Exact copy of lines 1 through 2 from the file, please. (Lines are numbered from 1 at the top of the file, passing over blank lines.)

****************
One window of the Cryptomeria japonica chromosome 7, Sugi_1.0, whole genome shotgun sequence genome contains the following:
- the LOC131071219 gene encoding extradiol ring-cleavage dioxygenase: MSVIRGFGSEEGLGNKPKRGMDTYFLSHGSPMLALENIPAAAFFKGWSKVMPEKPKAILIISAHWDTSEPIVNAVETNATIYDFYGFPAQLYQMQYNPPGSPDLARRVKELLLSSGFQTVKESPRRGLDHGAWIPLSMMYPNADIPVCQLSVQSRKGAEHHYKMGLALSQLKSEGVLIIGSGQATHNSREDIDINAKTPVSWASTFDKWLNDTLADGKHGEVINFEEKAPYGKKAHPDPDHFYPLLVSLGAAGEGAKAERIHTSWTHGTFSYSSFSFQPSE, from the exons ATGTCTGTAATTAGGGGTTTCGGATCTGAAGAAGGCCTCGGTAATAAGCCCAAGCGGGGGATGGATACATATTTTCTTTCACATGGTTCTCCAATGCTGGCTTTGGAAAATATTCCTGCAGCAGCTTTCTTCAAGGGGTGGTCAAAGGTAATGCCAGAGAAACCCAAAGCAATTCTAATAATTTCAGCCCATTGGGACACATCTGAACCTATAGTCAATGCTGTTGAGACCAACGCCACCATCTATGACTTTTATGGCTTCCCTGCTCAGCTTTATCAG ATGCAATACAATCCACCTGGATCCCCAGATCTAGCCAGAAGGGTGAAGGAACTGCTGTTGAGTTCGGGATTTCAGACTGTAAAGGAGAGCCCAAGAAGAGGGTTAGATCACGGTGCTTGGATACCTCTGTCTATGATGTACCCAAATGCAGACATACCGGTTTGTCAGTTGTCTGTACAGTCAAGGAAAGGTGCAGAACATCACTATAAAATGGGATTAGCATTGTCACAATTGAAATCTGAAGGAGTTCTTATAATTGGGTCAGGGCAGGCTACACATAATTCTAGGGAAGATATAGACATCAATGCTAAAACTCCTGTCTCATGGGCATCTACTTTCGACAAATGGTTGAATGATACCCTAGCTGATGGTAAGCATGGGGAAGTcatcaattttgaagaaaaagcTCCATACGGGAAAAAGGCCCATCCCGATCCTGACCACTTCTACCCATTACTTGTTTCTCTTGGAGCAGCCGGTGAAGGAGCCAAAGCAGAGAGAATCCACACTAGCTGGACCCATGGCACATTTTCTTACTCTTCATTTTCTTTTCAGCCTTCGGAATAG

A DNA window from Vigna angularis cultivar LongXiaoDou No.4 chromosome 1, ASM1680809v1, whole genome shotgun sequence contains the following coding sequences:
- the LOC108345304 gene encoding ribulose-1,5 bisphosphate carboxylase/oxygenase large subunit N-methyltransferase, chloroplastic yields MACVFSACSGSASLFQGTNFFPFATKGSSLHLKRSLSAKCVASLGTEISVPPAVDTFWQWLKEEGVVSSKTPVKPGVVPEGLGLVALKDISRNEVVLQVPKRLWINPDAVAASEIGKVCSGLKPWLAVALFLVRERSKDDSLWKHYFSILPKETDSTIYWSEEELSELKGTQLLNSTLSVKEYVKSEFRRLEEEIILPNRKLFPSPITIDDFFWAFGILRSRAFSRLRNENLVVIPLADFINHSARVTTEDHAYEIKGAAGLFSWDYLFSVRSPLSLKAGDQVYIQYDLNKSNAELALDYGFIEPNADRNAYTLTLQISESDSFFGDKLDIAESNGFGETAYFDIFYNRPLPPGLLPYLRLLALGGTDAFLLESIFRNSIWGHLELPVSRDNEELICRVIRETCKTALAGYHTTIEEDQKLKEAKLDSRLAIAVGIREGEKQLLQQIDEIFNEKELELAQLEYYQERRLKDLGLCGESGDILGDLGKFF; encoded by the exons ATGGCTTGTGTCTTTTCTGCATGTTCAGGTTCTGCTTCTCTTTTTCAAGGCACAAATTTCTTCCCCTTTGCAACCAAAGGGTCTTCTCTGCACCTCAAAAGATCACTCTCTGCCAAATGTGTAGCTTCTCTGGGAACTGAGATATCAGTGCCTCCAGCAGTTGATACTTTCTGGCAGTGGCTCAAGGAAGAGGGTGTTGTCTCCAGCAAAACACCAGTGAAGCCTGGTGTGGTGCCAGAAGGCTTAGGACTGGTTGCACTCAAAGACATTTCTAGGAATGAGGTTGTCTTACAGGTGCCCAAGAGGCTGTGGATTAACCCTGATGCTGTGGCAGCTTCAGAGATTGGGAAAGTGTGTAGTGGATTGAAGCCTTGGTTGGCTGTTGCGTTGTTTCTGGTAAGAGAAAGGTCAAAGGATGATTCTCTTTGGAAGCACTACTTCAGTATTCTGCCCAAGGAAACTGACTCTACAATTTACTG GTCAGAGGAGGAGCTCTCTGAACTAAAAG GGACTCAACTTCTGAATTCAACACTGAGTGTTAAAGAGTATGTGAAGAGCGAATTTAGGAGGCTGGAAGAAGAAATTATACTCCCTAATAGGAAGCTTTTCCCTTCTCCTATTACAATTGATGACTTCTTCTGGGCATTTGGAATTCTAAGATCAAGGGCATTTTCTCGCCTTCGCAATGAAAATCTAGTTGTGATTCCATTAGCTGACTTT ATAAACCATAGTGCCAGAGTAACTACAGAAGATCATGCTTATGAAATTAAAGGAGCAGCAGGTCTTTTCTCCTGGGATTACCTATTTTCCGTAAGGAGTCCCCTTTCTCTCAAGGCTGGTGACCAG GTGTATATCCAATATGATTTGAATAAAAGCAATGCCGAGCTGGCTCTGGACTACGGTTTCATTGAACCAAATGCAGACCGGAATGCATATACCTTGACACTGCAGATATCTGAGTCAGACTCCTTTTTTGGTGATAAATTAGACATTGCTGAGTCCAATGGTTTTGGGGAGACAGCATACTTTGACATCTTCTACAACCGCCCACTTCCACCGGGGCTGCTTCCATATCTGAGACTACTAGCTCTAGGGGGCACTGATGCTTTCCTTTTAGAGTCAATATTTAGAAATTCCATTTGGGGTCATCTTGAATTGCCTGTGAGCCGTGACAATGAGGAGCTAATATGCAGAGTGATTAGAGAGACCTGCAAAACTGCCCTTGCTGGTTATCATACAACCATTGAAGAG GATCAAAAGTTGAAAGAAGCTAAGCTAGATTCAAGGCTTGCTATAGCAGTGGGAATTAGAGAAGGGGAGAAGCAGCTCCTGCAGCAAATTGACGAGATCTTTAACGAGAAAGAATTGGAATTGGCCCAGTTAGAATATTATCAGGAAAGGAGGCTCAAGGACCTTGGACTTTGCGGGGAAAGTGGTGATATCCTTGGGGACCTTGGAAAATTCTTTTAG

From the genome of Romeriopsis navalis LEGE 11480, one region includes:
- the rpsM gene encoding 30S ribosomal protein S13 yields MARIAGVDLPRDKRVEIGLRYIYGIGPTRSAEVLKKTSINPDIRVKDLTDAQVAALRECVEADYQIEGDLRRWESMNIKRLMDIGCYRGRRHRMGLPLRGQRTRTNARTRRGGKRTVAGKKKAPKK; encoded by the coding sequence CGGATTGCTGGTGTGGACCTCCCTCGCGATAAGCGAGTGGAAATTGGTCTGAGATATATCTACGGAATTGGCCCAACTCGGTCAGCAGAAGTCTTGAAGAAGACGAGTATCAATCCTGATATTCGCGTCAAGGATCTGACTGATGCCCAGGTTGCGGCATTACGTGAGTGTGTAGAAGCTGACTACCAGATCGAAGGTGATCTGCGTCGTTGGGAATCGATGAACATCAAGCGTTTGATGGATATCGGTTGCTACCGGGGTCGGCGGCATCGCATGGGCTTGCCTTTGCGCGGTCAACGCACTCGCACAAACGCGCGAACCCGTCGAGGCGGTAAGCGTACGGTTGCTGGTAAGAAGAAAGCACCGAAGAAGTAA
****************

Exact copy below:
One window of the Cryptomeria japonica chromosome 7, Sugi_1.0, whole genome shotgun sequence genome contains the following:
- the LOC131071219 gene encoding extradiol ring-cleavage dioxygenase: MSVIRGFGSEEGLGNKPKRGMDTYFLSHGSPMLALENIPAAAFFKGWSKVMPEKPKAILIISAHWDTSEPIVNAVETNATIYDFYGFPAQLYQMQYNPPGSPDLARRVKELLLSSGFQTVKESPRRGLDHGAWIPLSMMYPNADIPVCQLSVQSRKGAEHHYKMGLALSQLKSEGVLIIGSGQATHNSREDIDINAKTPVSWASTFDKWLNDTLADGKHGEVINFEEKAPYGKKAHPDPDHFYPLLVSLGAAGEGAKAERIHTSWTHGTFSYSSFSFQPSE, from the exons ATGTCTGTAATTAGGGGTTTCGGATCTGAAGAAGGCCTCGGTAATAAGCCCAAGCGGGGGATGGATACATATTTTCTTTCACATGGTTCTCCAATGCTGGCTTTGGAAAATATTCCTGCAGCAGCTTTCTTCAAGGGGTGGTCAAAGGTAATGCCAGAGAAACCCAAAGCAATTCTAATAATTTCAGCCCATTGGGACACATCTGAACCTATAGTCAATGCTGTTGAGACCAACGCCACCATCTATGACTTTTATGGCTTCCCTGCTCAGCTTTATCAG ATGCAATACAATCCACCTGGATCCCCAGATCTAGCCAGAAGGGTGAAGGAACTGCTGTTGAGTTCGGGATTTCAGACTGTAAAGGAGAGCCCAAGAAGAGGGTTAGATCACGGTGCTTGGATACCTCTGTCTATGATGTACCCAAATGCAGACATACCGGTTTGTCAGTTGTCTGTACAGTCAAGGAAAGGTGCAGAACATCACTATAAAATGGGATTAGCATTGTCACAATTGAAATCTGAAGGAGTTCTTATAATTGGGTCAGGGCAGGCTACACATAATTCTAGGGAAGATATAGACATCAATGCTAAAACTCCTGTCTCATGGGCATCTACTTTCGACAAATGGTTGAATGATACCCTAGCTGATGGTAAGCATGGGGAAGTcatcaattttgaagaaaaagcTCCATACGGGAAAAAGGCCCATCCCGATCCTGACCACTTCTACCCATTACTTGTTTCTCTTGGAGCAGCCGGTGAAGGAGCCAAAGCAGAGAGAATCCACACTAGCTGGACCCATGGCACATTTTCTTACTCTTCATTTTCTTTTCAGCCTTCGGAATAG